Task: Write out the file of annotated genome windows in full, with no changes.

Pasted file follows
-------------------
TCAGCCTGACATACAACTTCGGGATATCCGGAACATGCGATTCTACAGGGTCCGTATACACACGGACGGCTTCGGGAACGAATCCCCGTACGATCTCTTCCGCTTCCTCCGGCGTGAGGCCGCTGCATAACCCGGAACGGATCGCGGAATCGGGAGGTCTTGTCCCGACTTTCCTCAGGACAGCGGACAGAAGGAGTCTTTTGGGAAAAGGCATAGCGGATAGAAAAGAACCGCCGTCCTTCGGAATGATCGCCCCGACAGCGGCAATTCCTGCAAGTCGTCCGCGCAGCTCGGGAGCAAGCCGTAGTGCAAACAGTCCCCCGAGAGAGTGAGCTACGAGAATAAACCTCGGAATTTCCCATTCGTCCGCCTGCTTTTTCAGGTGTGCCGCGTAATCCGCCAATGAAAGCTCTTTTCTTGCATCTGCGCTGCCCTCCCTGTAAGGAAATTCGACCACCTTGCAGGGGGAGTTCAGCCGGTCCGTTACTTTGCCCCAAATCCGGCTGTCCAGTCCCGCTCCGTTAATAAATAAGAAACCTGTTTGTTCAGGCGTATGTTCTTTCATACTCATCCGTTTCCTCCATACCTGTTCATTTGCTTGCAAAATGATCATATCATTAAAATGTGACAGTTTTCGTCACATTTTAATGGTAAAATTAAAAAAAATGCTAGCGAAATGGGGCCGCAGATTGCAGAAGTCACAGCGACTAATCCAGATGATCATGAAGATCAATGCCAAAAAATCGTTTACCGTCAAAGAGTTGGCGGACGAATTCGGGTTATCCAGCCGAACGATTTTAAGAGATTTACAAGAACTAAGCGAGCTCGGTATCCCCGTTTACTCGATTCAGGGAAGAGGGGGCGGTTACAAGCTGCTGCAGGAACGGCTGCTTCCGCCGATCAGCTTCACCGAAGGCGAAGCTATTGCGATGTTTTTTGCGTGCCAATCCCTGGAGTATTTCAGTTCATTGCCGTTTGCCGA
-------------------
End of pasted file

TCAGCCTGACATACAACTTCGGGATATCCGGAACATGCGATTCTACAGGGTCCGTATACACACGGACGGCTTCGGGAACGAATCCCCGTACGATCTCTTCCGCTTCCTCCGGCGTGAGGCCGCTGCATAACCCGGAACGGATCGCGGAATCGGGAGGTCTTGTCCCGACTTTCCTCAGGACAGCGGACAGAAGGAGTCTTTTGGGAAAAGGCATAGCGGATAGAAAAGAACCGCCGTCCTTCGGAATGATCGCCCCGACAGCGGCAATTCCTGCAAGTCGTCCGCGCAGCTCGGGAGCAAGCCGTAGTGCAAACAGTCCCCCGAGAGAGTGAGCTACGAGAATAAACCTCGGAATTTCCCATTCGTCCGCCTGCTTTTTCAGGTGTGCCGCGTAATCCGCCAATGAAAGCTCTTTTCTTGCATCTGCGCTGCCCTCCCTGTAAGGAAATTCGACCACCTTGCAGGGGGAGTTCAGCCGGTCCGTTACTTTGCCCCAAATCCGGCTGTCCAGTCCCGCTCCGTTAATAAATAAGAAACCTGTTTGTTCAGGCGTATGTTCTTTCATACTCATCCGTTTCCTCCATACCTGTTCATTTGCTTGCAAAATGATCATATCATTAAAATGTGACAGTTTTCGTCACATTTTAATGGTAAAATTAAAAAAAATGCTAGCGAAATGGGGCCGCAGATTGCAGAAGTCACAGCGACTAATCCAGATGATCATGAAGATCAATGCCAAAAAATCGTTTACCGTCAAAGAGTTGGCGGACGAATTCGGGTTATCCAGCCGAACGATTTTAAGAGATTTACAAGAACTAAGCGAGCTCGGTATCCCCGTTTACTCGATTCAGGGAAGAGGGGGCGGTTACAAGCTGCTGCAGGAACGGCTGCTTCCGCCGATCAGCTTCACCGAAGGCGAAGCTATTGCGATGTTTTTTGCGTGCCAATCCCTGGAGTATTTCAGTTCATTGCCGTTTGCCGA